Indeed, in 2012 and 2014, El Salvador ranked as the Latin American nation most likely to support the armed forces in combating street crime, according to Vanderbilt University's AmericasBarometer survey. (See chart below)

16-07-21-ElSal-Armed-Chart

Cespedes said the process of seeing gang members as more than just criminals was a slow, but ultimately necessary one in order for the social interventions in Los Angeles to take root.

"It's hard to ask a community to see the guy that's pulling the trigger also as the victim," Cespedes told InSight Crime. "Which is what Los Angeles had to get to. But it took Los Angeles over 60 years to get to that position."

Third, there is still not a lot of hard evidence supporting the effectiveness of citizen security interventions in Latin America. According to Muggah, only 7 percent of the 1,224 programs tracked by Igarapé have been subjected to any kind of assessment. In many of the success stories from around the region, a confluence of external factors also contributed to lowered homicide rates.

"No crime prevention program is wholly responsible for reducing lethal and non-lethal violence," Muggah said. "There are invariably mitigating variables -- including pacts, truces and ceasefires -- that can positively and negatively influence the best planned measures."


But without greater buy-in from top government officials and the security forces, Plan El Salvador Seguro will remain a component at odds with the overall security strategy.


Finally, a balanced security strategy requires a high level of inter-agency cooperation, something often lacking in El Salvador and elsewhere. Deploying troops or special forces to troublesome areas is a much more straight-forward solution, although it is rarely the best one. From military police forces in Honduras and Brazil to Mexico's combative war on drugs, the militarization of domestic security in Latin America is hardly unique to El Salvador

Even the United States, Cespedes says, has yet to fully grasp the complexities of a balanced approach. 

"Implementing a violence reduction strategy that is made up of a balanced approach of social programs and constititional relational policing is very, very difficult," Cespedes said. "It takes tremendous levels of collaboration, effort and community support, and it is in fact an ongoing struggle for many US cities... Are we asking the region to master something we still struggle with?" 

Not Such a Radical Idea

Despite the extreme security measures taken by authorities in El Salvador over the last few years, reaching a more balanced approach may not be as difficult as it would seem. According to Amaya, the Sánchez Cerén government's stated policy on citizen security is actually quite similar to that of the previous administration's -- and reflects a much more comprehensive strategy than the government's abrasive rhetoric and Mano Dura tactics would suggest.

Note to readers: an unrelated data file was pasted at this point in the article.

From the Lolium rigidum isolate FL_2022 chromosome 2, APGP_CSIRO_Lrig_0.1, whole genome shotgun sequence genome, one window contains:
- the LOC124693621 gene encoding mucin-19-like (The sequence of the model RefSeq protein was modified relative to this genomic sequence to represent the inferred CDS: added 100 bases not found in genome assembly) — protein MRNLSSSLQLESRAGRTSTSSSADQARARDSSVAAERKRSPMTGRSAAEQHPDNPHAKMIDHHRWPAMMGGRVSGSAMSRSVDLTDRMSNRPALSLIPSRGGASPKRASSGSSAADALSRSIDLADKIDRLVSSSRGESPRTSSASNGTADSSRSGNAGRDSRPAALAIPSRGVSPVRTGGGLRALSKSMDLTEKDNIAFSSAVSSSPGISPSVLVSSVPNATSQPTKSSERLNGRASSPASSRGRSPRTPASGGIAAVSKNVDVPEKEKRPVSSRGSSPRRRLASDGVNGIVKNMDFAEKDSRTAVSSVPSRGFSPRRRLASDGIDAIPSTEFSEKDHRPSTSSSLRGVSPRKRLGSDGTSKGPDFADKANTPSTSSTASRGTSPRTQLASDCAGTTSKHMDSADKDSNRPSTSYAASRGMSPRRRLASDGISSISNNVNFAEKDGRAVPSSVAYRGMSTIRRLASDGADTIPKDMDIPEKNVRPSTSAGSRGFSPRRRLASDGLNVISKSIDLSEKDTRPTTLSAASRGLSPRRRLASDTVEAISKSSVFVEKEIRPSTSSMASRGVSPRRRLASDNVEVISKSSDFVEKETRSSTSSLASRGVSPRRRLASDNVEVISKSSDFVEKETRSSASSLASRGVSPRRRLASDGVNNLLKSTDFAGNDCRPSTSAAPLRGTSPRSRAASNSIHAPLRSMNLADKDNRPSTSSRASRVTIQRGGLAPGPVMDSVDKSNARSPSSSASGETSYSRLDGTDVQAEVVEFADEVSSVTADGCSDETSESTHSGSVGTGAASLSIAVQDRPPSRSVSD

El Salvador's security "policy is not balanced in practice, but it is in terms of design," Amaya said.

The international security consultant pointed out that the current administration adopted with only minor changes a document previously presented by the Funes government that outlines the core objectives for citizen security (pdf). The document highlights "control and repression of crime," but it also makes violence prevention, social reintegration and institutional reform central platforms.

SEE ALSO: Barrio 18 News and Profile 

The Sánchez Cerén administration has also taken some concrete steps to strengthen crime prevention efforts. In July 2015, authorities launched "Plan El Salvador Seguro," which has 75 percent of its budget earmarked for prevention programs, according to Amaya.

But without greater buy-in from top government officials and the security forces, Plan El Salvador Seguro will remain a component at odds with the overall security strategy. Any progress made in terms of prevention will likely be undermined and overshadowed by the government's repressive anti-gang policies.

"Social programs don't function in isolation of the power hierarchy in which they occur," Cespedes said. 

In order for programs such as Plan El Salvador Seguro to reach their full potential, the guiding principles behind them will have to be adopted by those who occupy the country's highest political circles. 

That's not say a more balanced security approach is guaranteed to turn the tide in El Salvador's ongoing struggle to rein in violence and criminality. But there's also good reason to think it can be done, and that this progress can be sustained over time. The experiences from around the region -- in countries like Colombia and cities like Ciudad Juárez -- show that a balanced security approach can work in places suffering from murder rates comparable to those in El Salvador.